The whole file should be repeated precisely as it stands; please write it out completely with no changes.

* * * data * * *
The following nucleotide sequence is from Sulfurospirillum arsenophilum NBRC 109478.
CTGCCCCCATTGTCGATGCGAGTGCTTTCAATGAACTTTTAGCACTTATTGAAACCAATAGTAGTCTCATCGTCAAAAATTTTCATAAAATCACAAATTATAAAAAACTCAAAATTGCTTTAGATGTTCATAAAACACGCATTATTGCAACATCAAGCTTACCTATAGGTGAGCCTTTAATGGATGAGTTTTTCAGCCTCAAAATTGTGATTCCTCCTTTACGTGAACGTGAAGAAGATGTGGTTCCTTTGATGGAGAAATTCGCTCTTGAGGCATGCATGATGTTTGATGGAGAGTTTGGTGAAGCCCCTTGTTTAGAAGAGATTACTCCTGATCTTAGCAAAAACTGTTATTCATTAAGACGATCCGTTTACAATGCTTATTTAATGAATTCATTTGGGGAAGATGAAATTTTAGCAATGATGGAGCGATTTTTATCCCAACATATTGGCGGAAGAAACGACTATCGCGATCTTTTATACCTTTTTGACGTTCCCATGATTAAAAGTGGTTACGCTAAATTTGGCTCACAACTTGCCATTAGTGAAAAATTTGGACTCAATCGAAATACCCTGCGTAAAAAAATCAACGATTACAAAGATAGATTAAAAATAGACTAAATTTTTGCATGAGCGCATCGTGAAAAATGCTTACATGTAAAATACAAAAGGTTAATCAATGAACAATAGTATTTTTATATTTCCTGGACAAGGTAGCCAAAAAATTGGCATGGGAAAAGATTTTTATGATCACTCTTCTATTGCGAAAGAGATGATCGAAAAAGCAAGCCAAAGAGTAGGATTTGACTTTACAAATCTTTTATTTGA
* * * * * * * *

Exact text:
The following nucleotide sequence is from Sulfurospirillum arsenophilum NBRC 109478.
CTGCCCCCATTGTCGATGCGAGTGCTTTCAATGAACTTTTAGCACTTATTGAAACCAATAGTAGTCTCATCGTCAAAAATTTTCATAAAATCACAAATTATAAAAAACTCAAAATTGCTTTAGATGTTCATAAAACACGCATTATTGCAACATCAAGCTTACCTATAGGTGAGCCTTTAATGGATGAGTTTTTCAGCCTCAAAATTGTGATTCCTCCTTTACGTGAACGTGAAGAAGATGTGGTTCCTTTGATGGAGAAATTCGCTCTTGAGGCATGCATGATGTTTGATGGAGAGTTTGGTGAAGCCCCTTGTTTAGAAGAGATTACTCCTGATCTTAGCAAAAACTGTTATTCATTAAGACGATCCGTTTACAATGCTTATTTAATGAATTCATTTGGGGAAGATGAAATTTTAGCAATGATGGAGCGATTTTTATCCCAACATATTGGCGGAAGAAACGACTATCGCGATCTTTTATACCTTTTTGACGTTCCCATGATTAAAAGTGGTTACGCTAAATTTGGCTCACAACTTGCCATTAGTGAAAAATTTGGACTCAATCGAAATACCCTGCGTAAAAAAATCAACGATTACAAAGATAGATTAAAAATAGACTAAATTTTTGCATGAGCGCATCGTGAAAAATGCTTACATGTAAAATACAAAAGGTTAATCAATGAACAATAGTATTTTTATATTTCCTGGACAAGGTAGCCAAAAAATTGGCATGGGAAAAGATTTTTATGATCACTCTTCTATTGCGAAAGAGATGATCGAAAAAGCAAGCCAAAGAGTAGGATTTGACTTTACAAATCTTTTATTTGA